By Marc Dumont Jul 9, 2018 21
When Matthew Peca signed a two-year contract with the Canadiens on the opening day of free agency, two things came to mind.
The first was his $1.3 million price tag seemed a little high given his lack of NHL experience, and the second is that Peca is a player that constantly made a positive impact at the AHL level for the Syracuse Crunch. It’s a role reversal of sorts, considering the Tampa Bay Lightning are usually the ones pilfering Montreal’s AHL talent.
Peca’s time in the AHL tells a tale of a player who excels in the playoffs, produces a decent amount of offence, and provides energy to his entire team through a relentless effort on the ice. Last season Peca represented Syracuse at the AHL All-Star Game, and his strong work ethic was eventually rewarded with a 10-game stint on the Tampa Bay roster during which he had two goals and three assists.
His AHL success is undeniable, although he hasn’t produced jaw-dropping numbers by any means; in 204 AHL games, he scored 34 goals and had 100 assists. His primary asset is playmaking and of his 33 assists last season, 25 of them were primary assists.
But when given space, he was able to use his accurate release to fool goaltenders. His ability to pick corners is quite evident.
But Marc Bergevin didn’t sign a 25-year-old player at $1.3 million per season just to play in the AHL.
Which leads us to the question, what can he bring to the table in an NHL setting, and where does he fit on the Canadiens roster?
His numbers last season were quite interesting, not only from a raw totals standpoint. He scored five points in 10 games, which is very good, and he did so while averaging 13:40 of ice time per game. To put that in perspective, Peca had 2.19 points per 60 at 5-on-5, compared to the 1.1 points per 60 Jacob de la Rose produced last season.
In fact, almost all his numbers trump De la Rose’s by a wide margin. Considering they may very well be competing for the job of fourth-line centre next season, it’s worth comparing their overall impact.
De la Rose has two things going for him despite Peca’s clear advantage in terms of production, shots, individual high-danger shots, and faceoff efficiency; age and on-ice shot control numbers. De la Rose is also much bigger, although his size advantage hasn’t yielded any sort of tangible on-ice advantage yet.
He is, however, two years younger, meaning there’s still a fair amount of time to grow and become a better hockey player, whereas Peca is 25, which means he should have entered his statistical prime last year.
But when it comes to their shot control numbers, Peca’s slight disadvantage can be explained rather easily. When playing on a line with Alex Killorn and Yanni Gourde, he was excellent. Their relative Corsi For percentage was plus-5.05 percent, and they scored seven goals while allowing zero goals against.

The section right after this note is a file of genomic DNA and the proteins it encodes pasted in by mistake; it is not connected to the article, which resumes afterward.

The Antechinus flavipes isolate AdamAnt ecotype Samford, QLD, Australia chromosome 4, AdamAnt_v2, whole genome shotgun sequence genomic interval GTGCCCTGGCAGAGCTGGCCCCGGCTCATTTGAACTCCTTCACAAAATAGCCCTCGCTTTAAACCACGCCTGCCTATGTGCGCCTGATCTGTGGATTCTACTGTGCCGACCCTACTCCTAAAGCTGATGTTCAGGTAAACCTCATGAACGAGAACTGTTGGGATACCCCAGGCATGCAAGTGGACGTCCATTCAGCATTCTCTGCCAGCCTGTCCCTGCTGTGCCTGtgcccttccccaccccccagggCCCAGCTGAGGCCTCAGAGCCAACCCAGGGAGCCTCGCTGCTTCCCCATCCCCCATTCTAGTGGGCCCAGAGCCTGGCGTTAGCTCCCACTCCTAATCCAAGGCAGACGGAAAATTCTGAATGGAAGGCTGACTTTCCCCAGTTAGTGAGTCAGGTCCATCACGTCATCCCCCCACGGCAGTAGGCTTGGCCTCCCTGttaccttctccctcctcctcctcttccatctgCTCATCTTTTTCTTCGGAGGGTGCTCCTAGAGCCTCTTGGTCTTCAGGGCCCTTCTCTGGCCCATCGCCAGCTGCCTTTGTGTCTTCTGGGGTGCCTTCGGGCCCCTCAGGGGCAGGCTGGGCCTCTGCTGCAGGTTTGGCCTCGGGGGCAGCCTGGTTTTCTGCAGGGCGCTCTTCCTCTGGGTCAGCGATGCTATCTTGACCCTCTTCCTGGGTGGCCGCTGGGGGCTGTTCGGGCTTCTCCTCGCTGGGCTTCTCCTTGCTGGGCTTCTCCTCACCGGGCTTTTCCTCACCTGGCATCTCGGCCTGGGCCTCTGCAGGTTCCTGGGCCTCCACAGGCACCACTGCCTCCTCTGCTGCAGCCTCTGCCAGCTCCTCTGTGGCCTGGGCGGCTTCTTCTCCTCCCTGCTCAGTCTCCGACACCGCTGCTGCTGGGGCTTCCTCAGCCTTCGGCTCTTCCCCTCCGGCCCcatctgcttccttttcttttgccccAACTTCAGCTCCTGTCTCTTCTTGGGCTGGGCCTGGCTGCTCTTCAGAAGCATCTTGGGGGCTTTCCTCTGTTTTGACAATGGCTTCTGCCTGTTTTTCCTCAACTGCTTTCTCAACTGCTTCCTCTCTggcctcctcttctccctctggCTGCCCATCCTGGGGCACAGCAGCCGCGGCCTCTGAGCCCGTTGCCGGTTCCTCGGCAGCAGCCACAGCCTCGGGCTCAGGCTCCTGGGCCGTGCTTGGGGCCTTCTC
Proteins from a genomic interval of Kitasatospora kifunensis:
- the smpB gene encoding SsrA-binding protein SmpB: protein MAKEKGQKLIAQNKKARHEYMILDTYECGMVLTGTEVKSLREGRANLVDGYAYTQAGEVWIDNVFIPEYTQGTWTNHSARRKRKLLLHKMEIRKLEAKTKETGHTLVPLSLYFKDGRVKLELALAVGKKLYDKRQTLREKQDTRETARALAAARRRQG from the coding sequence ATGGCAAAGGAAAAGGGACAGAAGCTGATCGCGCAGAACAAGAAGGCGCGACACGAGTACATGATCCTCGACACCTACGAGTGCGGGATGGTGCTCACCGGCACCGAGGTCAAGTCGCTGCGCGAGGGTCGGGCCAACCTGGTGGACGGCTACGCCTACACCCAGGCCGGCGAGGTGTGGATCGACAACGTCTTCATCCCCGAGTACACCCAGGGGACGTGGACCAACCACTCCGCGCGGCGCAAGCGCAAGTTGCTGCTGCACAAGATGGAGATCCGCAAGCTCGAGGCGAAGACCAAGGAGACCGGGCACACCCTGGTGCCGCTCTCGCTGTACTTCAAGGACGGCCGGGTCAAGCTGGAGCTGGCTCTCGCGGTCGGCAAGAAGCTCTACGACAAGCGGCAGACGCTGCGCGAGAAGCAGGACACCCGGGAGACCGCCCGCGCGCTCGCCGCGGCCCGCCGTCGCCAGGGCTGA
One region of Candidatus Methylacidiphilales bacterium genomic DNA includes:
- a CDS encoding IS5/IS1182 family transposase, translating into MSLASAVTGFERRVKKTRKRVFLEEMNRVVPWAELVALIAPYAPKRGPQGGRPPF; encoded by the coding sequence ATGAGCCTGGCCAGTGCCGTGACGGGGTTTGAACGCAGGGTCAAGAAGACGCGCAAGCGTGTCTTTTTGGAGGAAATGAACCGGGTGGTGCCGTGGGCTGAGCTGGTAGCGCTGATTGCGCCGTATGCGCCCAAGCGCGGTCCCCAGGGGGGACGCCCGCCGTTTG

When Peca played with Ryan Callahan, his stats took a massive nosedive. That shouldn’t come as a surprise considering Callahan has had negative relative shot control numbers in eight of the last 10 seasons, with the two positive years hardly cracking the surface of an above-replacement player (0.08 percent and 0.14 percent in 2010 and 2014, respectively).
Peca’s wide variance in underlying metrics supports the theory that unless you’re a Sidney Crosby or Connor McDavid type of player, you’ll have a hard time producing beside mediocre linemates.
Which leads me to believe that with the Canadiens, Peca is better suited to play on a third line, rather than the fourth.
He has speed to burn.
He has the ability to find open ice and score in-tight against the goalie.
He has a very accurate wrist shot that can beat NHL goaltenders.
And he uses his speed efficiently on the forecheck, leading to scoring chances for his teammates.
All things considered, Peca shouldn’t be competing with De la Rose to play down the middle on the fourth line.
He’s faster, scores more, is a better playmaker and his defensive impact is roughly the same.
It should probably come down to Tomas Plekanec versus De la Rose, leaving Peca with more ice time and more opportunities to flourish on the third line with offensive players like Charles Hudon and Joel Armia, while the defensive centres battle it out on the bottom trio.
Goals will be hard to come by for the Canadiens next year, and if the third line doesn’t contribute their fair share, the team will once again find itself near the bottom of the NHL in terms of goals scored.
For $1.3 million per season, Bergevin made a low-risk gamble on a player who may have some untapped potential, but we can’t ignore his age.
In fact, we should probably temper our expectations when it comes to Peca’s overall impact over the course of the next two seasons. Players who suddenly flourish into top six forwards at the age of 25 are few and far between.
Peca could end up being one of those rare players, and everyone I have spoken to has told me that he’s a player who simply needs a few opportunities to truly shine in the NHL. But seeing as we’re working with an incredibly limited sample size of NHL play, the only reason I’m pencilling him onto the third line is the lack of quality centres on this team, rather than his ability to make a significant difference.
But that doesn’t mean Peca can’t make a positive impact. There’s nothing wrong with having quality players in the bottom six of your roster, especially if they show the ability to produce when playing with above replacement-level linemates.
(All statistics are even-strength unless otherwise noted, via Natural Stat Trick)
(Top photo credit: Bill Wippert/NHLI via Getty Images